Sunday, July 29, 2012

BIG MIRACLE...(operation breakthrough)

Its so sweet how people can sacrifice there lives to help a bunch of innocent animals,i once heard about this story when i was a kid,Justin a friend of mine which back then he was among my  oldest friends i had,he had this magazine (it wasn't in good shape i remember) where it explained about this tragic event that happened in Alaska in 1988, three gray whales from pack ice in the Beaufort Sea near Point Barrow in the U.S. state of Alaska  were trapped in pack ice.
This year a movie was released called Big miracle.Its a nice movie i would comment but according to the real story there a lot missing.

that's the movie cover above.. but below i will share the true story on what really happened..the story is from trusted sources.
On October 7, 1988, Inuit hunter Roy Ahmaogak discovered three gray whales trapped in pack ice in the Beaufort Sea near Point Barrow in the U.S. state of Alaska. The hunter used a chainsaw to attempt cutting a path in the ice leading to open water. Fellow villagers helped the hunter by using water pumps to keep ice from reforming overnight. Word spread through the Inuit community about the whales, and biologists from North Slope Borough, Alaska visited the site and realized the danger. A skycrane was proposed to create holes in the ice using a 5-ton hammer.
The first news story about the trapped whales was in Anchorage, Alaska a week later. Rescuers tried to borrow a barge from Prudhoe Bay, Alaska to break the ice and clear a path, but the barge was locked in. The whales' plight gained more attention from the media as journalists called North Slope Borough and flew to the site. The National Oceanic and Atmospheric Administration sent a team of whale biologists, and the United States Department of State requested the help of two icebreakers from the Soviet Union, the Vladimir Arseniev and the Admiral Makarov.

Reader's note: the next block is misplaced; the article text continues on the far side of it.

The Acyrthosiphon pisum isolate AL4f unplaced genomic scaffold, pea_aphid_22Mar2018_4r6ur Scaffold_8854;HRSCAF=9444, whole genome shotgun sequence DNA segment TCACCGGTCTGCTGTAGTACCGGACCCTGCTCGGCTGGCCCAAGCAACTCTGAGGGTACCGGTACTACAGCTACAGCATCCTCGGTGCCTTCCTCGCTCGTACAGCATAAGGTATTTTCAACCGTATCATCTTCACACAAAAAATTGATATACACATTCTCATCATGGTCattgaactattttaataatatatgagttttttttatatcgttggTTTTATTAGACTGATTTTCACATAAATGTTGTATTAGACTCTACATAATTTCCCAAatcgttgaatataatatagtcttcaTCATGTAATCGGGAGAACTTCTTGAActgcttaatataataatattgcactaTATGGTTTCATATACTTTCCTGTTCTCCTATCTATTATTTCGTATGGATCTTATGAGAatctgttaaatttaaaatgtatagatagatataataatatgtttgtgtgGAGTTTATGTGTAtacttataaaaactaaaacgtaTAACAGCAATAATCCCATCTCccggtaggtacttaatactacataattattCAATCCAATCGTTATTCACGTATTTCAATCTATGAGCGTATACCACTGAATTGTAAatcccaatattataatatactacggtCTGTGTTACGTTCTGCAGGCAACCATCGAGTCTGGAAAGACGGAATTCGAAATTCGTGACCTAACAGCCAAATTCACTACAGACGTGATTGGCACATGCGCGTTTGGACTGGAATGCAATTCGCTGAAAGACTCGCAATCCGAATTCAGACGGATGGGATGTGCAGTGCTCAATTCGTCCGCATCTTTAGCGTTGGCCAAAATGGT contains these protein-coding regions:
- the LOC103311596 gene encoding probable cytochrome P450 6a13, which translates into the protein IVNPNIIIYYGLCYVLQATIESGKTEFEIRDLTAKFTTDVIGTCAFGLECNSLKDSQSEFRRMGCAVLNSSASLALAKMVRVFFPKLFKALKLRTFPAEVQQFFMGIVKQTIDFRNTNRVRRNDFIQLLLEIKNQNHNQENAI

While the whales remained in their initial area, they were given Inuit names Putu, Siku, and Kanik and English names Bonnet, Crossbeak, and Bone, respectively. The youngest whale (Bone), nine months old, died on October 21. On October 28, the Admiral Makarov broke apart a ridge of Arctic ice that was 400 yards wide and 30 feet high. The Vladimir Arseniev cleared the icy rubble to create a large enough path for the remaining two whales to escape. After the path was cut observers could find no sign of the whales and the operation was declared a success. The remaining whales were reportedly in very poor health at the time of the rescue and because radio tags were never attached it is unknown if the animals survived.
The rescue effort cost US$1 million (US$1.97 million in today's terms) and was criticized by some scientists. 
           That being said, the movie is actually a good story with an excellent linear pattern. Drew Barrymore and John Krasinski nailing it ,good acting i would say .

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